Southern California Gas will be re-opening Aliso Canyon and will begin partial natural gas injections immediately. The facility will be limited to less than one-third of its previous overall capacity, which officials say is just enough to ensure that the Los Angeles area avoids disruptions to energy service.

The decision comes nearly two years after a massive natural gas leak released over 100,000 metric tons of methane over the course of three months. The leak is considered one of the worst methane blowouts in US history, displacing approximately 8,000 families from their homes and sickening thousands of people. According to regulators, the leak was capped in February 2016 and 60% of the wells were taken offline, but the root cause of the leak continues to be under investigation. Meanwhile, 42 wells have been tested and remediated by the oil and gas division and are now available for service.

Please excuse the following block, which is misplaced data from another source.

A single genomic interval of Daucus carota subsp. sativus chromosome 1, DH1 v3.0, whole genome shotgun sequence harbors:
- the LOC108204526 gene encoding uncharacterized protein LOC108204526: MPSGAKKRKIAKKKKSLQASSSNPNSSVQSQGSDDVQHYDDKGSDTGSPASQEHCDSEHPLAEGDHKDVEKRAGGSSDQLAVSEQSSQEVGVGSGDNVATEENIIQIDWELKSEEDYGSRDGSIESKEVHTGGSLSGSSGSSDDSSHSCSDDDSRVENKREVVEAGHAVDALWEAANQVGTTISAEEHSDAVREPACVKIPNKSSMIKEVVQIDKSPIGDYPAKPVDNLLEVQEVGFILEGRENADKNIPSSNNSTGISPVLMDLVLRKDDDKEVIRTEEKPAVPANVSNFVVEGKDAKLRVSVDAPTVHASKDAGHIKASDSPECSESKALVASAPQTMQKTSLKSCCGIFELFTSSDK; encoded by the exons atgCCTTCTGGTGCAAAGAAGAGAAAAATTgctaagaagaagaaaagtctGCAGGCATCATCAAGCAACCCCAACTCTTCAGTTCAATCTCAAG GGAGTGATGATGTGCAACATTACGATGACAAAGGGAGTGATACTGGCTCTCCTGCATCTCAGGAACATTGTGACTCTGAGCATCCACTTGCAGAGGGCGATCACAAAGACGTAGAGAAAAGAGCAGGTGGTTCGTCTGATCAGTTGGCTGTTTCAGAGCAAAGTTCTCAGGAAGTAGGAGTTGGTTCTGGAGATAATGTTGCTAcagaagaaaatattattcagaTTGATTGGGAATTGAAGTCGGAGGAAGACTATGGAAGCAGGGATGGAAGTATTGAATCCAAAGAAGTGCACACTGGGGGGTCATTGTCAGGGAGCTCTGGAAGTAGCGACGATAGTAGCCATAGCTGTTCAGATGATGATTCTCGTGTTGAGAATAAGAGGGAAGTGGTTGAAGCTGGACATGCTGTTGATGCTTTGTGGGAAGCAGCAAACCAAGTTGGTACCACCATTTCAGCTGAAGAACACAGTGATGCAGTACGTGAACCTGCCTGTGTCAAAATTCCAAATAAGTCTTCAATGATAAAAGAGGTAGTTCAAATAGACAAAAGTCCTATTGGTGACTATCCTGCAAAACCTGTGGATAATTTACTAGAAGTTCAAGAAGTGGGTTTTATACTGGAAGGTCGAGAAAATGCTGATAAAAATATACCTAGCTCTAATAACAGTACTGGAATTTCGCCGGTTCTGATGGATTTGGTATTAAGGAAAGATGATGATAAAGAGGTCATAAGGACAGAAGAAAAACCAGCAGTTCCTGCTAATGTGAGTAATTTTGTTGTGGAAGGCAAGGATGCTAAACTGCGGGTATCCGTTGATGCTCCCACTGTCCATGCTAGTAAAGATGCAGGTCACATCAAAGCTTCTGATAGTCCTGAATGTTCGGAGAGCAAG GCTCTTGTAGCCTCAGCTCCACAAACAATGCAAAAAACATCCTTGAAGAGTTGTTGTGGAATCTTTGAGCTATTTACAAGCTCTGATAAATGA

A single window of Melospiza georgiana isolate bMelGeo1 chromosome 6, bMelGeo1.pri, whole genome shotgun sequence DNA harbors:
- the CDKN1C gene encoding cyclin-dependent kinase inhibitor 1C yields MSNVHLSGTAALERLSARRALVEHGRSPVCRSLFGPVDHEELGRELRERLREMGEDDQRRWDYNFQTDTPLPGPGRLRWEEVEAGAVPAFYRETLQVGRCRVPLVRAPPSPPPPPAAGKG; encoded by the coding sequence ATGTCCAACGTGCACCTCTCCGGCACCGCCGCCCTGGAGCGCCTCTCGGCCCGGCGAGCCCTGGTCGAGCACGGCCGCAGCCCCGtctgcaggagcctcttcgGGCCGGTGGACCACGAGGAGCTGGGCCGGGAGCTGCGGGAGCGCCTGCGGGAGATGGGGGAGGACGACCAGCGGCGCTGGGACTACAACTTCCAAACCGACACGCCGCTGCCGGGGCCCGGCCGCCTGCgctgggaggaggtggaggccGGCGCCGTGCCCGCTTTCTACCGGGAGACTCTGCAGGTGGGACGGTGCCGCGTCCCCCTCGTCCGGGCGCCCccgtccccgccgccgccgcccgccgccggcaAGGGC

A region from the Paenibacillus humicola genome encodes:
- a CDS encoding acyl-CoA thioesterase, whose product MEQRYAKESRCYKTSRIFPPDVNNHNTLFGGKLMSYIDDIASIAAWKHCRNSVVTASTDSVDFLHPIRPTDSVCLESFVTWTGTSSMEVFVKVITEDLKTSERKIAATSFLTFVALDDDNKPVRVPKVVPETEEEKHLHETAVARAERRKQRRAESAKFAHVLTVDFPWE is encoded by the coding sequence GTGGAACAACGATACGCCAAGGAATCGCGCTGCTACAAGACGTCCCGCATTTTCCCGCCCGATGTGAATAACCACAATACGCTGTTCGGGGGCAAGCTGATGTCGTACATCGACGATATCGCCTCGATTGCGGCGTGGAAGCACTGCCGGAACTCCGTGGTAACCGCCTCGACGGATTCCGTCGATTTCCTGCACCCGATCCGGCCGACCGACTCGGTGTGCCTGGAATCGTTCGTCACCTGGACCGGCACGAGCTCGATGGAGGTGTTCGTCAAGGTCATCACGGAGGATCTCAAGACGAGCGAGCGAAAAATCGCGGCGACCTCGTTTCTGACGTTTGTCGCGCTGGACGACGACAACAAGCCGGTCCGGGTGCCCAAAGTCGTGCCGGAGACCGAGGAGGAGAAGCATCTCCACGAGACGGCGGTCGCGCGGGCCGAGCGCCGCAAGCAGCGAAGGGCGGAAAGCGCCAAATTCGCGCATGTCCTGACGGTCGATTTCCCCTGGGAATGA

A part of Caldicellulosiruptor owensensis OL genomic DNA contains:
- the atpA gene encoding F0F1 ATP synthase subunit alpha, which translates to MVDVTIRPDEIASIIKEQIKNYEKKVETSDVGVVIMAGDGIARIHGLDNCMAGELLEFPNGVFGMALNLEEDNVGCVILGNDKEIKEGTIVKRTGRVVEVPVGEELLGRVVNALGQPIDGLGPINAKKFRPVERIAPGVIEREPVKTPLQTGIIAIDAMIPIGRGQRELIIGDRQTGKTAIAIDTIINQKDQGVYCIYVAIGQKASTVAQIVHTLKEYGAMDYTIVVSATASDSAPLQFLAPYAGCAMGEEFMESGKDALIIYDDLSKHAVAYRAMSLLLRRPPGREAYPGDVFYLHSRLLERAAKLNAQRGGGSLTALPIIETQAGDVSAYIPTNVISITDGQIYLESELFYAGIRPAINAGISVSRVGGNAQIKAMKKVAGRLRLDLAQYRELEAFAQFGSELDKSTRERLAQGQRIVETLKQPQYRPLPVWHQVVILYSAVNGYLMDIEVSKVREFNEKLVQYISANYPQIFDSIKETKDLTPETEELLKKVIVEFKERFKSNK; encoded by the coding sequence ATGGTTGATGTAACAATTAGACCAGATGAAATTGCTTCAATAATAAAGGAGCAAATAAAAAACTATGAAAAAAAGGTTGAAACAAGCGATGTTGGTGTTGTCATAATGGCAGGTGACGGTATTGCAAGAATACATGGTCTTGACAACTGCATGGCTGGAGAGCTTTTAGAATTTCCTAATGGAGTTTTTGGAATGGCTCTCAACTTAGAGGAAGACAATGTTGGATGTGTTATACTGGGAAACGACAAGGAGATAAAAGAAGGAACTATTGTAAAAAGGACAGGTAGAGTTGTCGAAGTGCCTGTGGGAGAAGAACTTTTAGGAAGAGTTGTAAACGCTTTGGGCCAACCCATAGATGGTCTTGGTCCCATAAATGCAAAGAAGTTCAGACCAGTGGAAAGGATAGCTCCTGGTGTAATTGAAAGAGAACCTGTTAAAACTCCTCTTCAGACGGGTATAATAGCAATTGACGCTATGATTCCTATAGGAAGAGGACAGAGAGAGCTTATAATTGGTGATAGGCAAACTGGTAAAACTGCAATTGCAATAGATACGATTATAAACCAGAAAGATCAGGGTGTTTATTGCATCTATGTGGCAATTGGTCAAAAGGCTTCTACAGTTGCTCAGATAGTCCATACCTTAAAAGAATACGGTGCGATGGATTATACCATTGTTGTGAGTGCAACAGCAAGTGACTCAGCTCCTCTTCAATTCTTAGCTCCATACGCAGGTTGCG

Customers in California will not see any immediate impact, but it should be noted that Aliso Canyon is a large resource for natural gas in the west. Re-opening the facility should benefit customers in both grid reliability and pricing.

For questions or further discussion about these topics, contact your EnerNOC Energy Advisor or talk to an Energy Sourcing Expert.

For additional insight, including updates on electricity and natural gas pricing in California, read our full report for this month.

Mexico
CFE Default Rates to Decrease for Commercial and Industrial Customers in August

The Mexican utility, the Comisión Federal de Electricidad (CFE), announced that the default electricity prices for commercial and industrial users will decrease in August relative to July. Residential customers will also see their rates fall month-over-month.

Industrial customers will see a tariff rate decrease between 2.6% and 3.3%, and commercial customers will see a decrease of between 1.7% and 2.4% relative to the tariff rates in June. The decrease is the result of minor movement in natural gas prices, which are one of the main determinants of power prices.